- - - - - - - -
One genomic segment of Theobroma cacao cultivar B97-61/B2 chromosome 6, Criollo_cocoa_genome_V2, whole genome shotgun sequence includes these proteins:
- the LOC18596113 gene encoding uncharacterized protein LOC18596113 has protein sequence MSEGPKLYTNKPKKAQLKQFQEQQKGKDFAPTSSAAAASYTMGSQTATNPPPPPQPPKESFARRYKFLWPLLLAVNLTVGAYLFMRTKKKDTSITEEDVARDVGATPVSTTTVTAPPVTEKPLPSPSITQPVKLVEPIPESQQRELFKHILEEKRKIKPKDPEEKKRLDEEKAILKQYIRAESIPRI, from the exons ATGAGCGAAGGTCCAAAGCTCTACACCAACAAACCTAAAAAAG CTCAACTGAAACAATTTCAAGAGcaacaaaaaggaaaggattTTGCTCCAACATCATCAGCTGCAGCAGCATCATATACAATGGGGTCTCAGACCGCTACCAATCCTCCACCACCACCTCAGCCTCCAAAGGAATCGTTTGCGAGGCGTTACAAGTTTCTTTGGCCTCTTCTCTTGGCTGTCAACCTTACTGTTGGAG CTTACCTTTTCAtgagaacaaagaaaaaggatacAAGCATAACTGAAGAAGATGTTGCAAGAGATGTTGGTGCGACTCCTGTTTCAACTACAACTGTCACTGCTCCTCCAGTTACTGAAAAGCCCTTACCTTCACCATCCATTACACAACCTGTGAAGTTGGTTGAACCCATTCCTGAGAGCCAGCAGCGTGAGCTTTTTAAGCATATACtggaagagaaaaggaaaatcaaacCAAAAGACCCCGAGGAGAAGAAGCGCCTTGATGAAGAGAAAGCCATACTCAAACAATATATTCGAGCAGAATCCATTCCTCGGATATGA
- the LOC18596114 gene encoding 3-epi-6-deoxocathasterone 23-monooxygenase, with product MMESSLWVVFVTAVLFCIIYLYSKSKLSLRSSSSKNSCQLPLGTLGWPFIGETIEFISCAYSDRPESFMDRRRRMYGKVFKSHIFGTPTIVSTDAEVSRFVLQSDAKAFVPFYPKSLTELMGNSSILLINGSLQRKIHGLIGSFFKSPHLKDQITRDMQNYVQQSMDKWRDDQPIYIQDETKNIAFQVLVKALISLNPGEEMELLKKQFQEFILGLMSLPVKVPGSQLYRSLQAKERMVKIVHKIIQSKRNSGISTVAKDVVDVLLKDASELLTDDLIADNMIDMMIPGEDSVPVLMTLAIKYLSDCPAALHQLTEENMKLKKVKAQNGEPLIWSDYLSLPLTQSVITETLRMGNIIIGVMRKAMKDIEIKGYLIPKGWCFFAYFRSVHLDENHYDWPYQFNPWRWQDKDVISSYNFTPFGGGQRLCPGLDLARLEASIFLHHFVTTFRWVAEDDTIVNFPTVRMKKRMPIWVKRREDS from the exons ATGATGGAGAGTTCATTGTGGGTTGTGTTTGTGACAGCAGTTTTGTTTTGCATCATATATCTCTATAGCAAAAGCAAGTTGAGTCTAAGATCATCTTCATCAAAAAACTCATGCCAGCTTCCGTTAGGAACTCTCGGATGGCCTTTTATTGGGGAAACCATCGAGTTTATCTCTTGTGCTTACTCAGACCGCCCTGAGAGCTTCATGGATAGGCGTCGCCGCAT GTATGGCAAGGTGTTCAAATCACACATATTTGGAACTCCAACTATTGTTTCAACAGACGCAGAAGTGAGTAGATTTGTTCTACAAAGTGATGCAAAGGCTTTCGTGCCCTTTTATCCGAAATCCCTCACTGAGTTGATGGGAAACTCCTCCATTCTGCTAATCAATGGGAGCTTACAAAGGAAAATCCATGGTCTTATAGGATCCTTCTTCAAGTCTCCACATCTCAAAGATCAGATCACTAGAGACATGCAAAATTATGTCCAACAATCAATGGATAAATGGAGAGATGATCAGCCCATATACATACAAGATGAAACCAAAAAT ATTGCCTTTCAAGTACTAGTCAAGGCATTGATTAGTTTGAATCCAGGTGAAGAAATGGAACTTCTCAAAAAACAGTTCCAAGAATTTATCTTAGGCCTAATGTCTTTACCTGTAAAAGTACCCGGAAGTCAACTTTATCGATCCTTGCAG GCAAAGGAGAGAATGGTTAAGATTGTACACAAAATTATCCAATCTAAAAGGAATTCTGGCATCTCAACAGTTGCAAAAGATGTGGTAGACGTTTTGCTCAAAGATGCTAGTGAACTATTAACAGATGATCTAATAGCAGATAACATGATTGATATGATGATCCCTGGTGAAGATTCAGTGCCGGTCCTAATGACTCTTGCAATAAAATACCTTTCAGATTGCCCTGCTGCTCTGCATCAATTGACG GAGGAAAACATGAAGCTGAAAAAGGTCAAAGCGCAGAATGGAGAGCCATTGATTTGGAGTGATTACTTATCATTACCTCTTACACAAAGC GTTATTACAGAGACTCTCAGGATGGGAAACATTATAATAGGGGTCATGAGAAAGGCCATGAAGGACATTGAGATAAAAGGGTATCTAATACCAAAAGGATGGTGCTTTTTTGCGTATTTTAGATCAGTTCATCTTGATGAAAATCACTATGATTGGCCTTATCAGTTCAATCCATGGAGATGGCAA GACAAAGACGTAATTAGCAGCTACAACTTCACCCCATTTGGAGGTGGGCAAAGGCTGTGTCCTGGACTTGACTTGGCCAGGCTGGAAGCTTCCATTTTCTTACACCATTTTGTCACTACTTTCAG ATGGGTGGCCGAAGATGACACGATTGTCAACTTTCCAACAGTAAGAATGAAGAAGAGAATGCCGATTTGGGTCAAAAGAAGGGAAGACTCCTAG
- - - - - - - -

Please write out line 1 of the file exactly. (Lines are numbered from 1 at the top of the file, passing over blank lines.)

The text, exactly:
One genomic segment of Theobroma cacao cultivar B97-61/B2 chromosome 6, Criollo_cocoa_genome_V2, whole genome shotgun sequence includes these proteins: